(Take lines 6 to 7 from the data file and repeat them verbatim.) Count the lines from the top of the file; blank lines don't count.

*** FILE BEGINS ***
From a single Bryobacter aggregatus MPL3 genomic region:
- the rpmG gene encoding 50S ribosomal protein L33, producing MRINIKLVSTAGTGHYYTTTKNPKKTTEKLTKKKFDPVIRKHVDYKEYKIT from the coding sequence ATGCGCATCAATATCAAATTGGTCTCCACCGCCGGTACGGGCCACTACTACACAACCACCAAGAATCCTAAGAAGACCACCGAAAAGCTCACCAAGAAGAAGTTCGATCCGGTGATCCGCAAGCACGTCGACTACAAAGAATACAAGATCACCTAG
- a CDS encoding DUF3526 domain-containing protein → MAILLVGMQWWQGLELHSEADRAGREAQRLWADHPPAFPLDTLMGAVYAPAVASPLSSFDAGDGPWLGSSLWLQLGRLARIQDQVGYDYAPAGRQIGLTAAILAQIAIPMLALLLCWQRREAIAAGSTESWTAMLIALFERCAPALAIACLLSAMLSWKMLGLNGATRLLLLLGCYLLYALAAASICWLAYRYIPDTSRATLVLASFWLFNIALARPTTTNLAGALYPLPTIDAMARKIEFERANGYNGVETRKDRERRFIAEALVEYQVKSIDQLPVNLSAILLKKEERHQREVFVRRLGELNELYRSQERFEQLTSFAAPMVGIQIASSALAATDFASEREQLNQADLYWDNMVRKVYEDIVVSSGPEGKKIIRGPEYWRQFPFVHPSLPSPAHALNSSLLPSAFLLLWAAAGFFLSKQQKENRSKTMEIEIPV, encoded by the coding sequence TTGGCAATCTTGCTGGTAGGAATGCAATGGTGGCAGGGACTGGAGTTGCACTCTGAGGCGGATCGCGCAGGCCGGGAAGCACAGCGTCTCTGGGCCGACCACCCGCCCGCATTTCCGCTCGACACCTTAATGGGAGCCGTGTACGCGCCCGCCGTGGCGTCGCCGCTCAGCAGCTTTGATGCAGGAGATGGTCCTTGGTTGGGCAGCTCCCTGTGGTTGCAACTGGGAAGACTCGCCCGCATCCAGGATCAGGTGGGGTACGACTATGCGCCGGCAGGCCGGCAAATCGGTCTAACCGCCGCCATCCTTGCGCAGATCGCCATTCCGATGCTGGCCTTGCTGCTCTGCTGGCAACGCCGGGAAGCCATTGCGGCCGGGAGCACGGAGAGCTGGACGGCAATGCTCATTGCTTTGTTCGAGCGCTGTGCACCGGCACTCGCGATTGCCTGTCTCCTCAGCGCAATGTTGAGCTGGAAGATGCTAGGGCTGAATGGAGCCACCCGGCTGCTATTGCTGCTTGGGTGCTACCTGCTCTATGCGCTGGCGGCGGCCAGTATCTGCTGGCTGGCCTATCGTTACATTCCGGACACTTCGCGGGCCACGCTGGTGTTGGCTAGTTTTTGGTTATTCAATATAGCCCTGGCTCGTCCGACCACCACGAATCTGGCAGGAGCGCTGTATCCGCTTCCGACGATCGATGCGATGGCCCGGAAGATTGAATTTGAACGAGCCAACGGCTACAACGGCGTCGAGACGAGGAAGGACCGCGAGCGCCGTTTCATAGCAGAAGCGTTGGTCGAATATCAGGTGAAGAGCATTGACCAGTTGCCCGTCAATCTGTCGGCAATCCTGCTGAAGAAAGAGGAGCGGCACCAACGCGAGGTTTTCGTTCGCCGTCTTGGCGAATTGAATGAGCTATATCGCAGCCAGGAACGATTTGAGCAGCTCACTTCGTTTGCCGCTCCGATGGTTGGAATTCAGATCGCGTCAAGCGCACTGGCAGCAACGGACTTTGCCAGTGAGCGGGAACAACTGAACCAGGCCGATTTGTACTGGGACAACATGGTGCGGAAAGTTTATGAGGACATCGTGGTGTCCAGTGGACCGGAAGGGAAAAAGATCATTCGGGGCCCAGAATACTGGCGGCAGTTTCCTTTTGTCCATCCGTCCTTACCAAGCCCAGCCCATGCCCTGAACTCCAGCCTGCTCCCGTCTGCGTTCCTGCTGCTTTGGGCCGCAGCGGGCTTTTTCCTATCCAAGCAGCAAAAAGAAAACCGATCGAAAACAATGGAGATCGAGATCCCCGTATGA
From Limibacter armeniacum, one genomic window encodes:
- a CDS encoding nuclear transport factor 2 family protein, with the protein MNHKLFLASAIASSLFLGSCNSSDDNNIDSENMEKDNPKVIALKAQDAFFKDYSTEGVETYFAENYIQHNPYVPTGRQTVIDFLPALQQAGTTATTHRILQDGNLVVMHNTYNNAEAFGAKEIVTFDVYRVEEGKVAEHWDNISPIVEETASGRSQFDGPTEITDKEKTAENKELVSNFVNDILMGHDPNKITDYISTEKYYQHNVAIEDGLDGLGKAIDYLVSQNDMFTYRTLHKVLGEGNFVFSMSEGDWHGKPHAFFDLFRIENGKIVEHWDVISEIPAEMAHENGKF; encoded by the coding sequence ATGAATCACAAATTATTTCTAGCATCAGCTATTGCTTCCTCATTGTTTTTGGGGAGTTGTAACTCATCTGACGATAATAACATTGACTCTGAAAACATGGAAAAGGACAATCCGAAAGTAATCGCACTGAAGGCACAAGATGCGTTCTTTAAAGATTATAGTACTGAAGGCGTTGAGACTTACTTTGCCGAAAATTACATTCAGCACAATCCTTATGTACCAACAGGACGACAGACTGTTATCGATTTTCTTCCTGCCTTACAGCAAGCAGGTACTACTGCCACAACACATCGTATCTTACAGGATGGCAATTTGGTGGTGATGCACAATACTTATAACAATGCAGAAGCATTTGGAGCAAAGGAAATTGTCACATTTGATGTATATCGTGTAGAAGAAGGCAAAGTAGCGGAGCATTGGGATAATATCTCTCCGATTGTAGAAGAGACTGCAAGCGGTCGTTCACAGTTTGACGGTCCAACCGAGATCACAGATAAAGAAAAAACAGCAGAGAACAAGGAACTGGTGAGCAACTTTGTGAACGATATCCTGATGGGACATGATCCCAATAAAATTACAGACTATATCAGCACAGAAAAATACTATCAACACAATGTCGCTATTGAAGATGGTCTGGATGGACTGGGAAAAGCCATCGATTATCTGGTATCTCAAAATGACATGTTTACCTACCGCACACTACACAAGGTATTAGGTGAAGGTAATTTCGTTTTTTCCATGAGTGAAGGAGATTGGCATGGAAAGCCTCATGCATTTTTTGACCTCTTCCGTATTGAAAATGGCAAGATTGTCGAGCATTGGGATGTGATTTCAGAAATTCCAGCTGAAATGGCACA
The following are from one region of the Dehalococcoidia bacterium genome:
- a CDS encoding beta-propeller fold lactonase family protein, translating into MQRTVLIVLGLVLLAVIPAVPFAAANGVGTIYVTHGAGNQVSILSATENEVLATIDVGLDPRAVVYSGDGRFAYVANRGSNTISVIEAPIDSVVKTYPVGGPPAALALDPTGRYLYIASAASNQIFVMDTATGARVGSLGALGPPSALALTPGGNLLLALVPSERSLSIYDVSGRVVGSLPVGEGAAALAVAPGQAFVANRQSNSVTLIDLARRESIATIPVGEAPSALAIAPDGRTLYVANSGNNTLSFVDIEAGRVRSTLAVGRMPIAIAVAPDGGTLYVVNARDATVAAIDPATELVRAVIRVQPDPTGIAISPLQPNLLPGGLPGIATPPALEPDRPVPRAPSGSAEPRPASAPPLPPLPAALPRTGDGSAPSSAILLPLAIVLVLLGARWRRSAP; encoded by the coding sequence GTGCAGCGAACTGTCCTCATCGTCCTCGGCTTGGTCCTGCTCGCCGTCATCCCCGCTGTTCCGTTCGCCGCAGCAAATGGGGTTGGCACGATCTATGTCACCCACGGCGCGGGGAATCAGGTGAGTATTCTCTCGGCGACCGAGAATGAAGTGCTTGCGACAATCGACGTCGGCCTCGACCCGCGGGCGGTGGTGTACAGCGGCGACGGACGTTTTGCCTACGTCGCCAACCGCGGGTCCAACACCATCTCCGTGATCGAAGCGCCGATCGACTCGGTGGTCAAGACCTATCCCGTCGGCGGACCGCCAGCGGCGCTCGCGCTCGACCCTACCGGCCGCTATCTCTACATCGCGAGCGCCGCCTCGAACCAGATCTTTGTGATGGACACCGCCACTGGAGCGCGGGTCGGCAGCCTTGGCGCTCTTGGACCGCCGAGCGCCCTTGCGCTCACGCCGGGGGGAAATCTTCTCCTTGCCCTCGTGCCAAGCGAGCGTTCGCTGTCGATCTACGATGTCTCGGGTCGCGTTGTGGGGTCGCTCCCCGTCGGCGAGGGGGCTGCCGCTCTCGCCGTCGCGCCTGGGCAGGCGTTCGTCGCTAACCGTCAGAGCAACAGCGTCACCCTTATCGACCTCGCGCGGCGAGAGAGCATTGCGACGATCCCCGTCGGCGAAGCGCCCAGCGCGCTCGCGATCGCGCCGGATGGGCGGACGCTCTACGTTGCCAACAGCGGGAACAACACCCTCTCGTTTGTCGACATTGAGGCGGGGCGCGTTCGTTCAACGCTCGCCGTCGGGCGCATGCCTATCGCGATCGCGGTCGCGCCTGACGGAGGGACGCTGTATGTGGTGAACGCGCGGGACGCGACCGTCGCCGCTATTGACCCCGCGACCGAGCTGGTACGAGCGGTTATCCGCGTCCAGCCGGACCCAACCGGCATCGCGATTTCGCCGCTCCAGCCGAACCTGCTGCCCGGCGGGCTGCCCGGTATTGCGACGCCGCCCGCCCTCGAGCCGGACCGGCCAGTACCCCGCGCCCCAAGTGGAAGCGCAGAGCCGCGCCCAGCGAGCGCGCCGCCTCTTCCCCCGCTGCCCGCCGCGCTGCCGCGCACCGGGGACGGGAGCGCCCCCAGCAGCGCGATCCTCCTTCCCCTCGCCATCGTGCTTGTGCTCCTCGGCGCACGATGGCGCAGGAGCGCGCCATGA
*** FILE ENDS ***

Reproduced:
The following are from one region of the Dehalococcoidia bacterium genome:
- a CDS encoding beta-propeller fold lactonase family protein, translating into MQRTVLIVLGLVLLAVIPAVPFAAANGVGTIYVTHGAGNQVSILSATENEVLATIDVGLDPRAVVYSGDGRFAYVANRGSNTISVIEAPIDSVVKTYPVGGPPAALALDPTGRYLYIASAASNQIFVMDTATGARVGSLGALGPPSALALTPGGNLLLALVPSERSLSIYDVSGRVVGSLPVGEGAAALAVAPGQAFVANRQSNSVTLIDLARRESIATIPVGEAPSALAIAPDGRTLYVANSGNNTLSFVDIEAGRVRSTLAVGRMPIAIAVAPDGGTLYVVNARDATVAAIDPATELVRAVIRVQPDPTGIAISPLQPNLLPGGLPGIATPPALEPDRPVPRAPSGSAEPRPASAPPLPPLPAALPRTGDGSAPSSAILLPLAIVLVLLGARWRRSAP; encoded by the coding sequence GTGCAGCGAACTGTCCTCATCGTCCTCGGCTTGGTCCTGCTCGCCGTCATCCCCGCTGTTCCGTTCGCCGCAGCAAATGGGGTTGGCACGATCTATGTCACCCACGGCGCGGGGAATCAGGTGAGTATTCTCTCGGCGACCGAGAATGAAGTGCTTGCGACAATCGACGTCGGCCTCGACCCGCGGGCGGTGGTGTACAGCGGCGACGGACGTTTTGCCTACGTCGCCAACCGCGGGTCCAACACCATCTCCGTGATCGAAGCGCCGATCGACTCGGTGGTCAAGACCTATCCCGTCGGCGGACCGCCAGCGGCGCTCGCGCTCGACCCTACCGGCCGCTATCTCTACATCGCGAGCGCCGCCTCGAACCAGATCTTTGTGATGGACACCGCCACTGGAGCGCGGGTCGGCAGCCTTGGCGCTCTTGGACCGCCGAGCGCCCTTGCGCTCACGCCGGGGGGAAATCTTCTCCTTGCCCTCGTGCCAAGCGAGCGTTCGCTGTCGATCTACGATGTCTCGGGTCGCGTTGTGGGGTCGCTCCCCGTCGGCGAGGGGGCTGCCGCTCTCGCCGTCGCGCCTGGGCAGGCGTTCGTCGCTAACCGTCAGAGCAACAGCGTCACCCTTATCGACCTCGCGCGGCGAGAGAGCATTGCGACGATCCCCGTCGGCGAAGCGCCCAGCGCGCTCGCGATCGCGCCGGATGGGCGGACGCTCTACGTTGCCAACAGCGGGAACAACACCCTCTCGTTTGTCGACATTGAGGCGGGGCGCGTTCGTTCAACGCTCGCCGTCGGGCGCATGCCTATCGCGATCGCGGTCGCGCCTGACGGAGGGACGCTGTATGTGGTGAACGCGCGGGACGCGACCGTCGCCGCTATTGACCCCGCGACCGAGCTGGTACGAGCGGTTATCCGCGTCCAGCCGGACCCAACCGGCATCGCGATTTCGCCGCTCCAGCCGAACCTGCTGCCCGGCGGGCTGCCCGGTATTGCGACGCCGCCCGCCCTCGAGCCGGACCGGCCAGTACCCCGCGCCCCAAGTGGAAGCGCAGAGCCGCGCCCAGCGAGCGCGCCGCCTCTTCCCCCGCTGCCCGCCGCGCTGCCGCGCACCGGGGACGGGAGCGCCCCCAGCAGCGCGATCCTCCTTCCCCTCGCCATCGTGCTTGTGCTCCTCGGCGCACGATGGCGCAGGAGCGCGCCATGA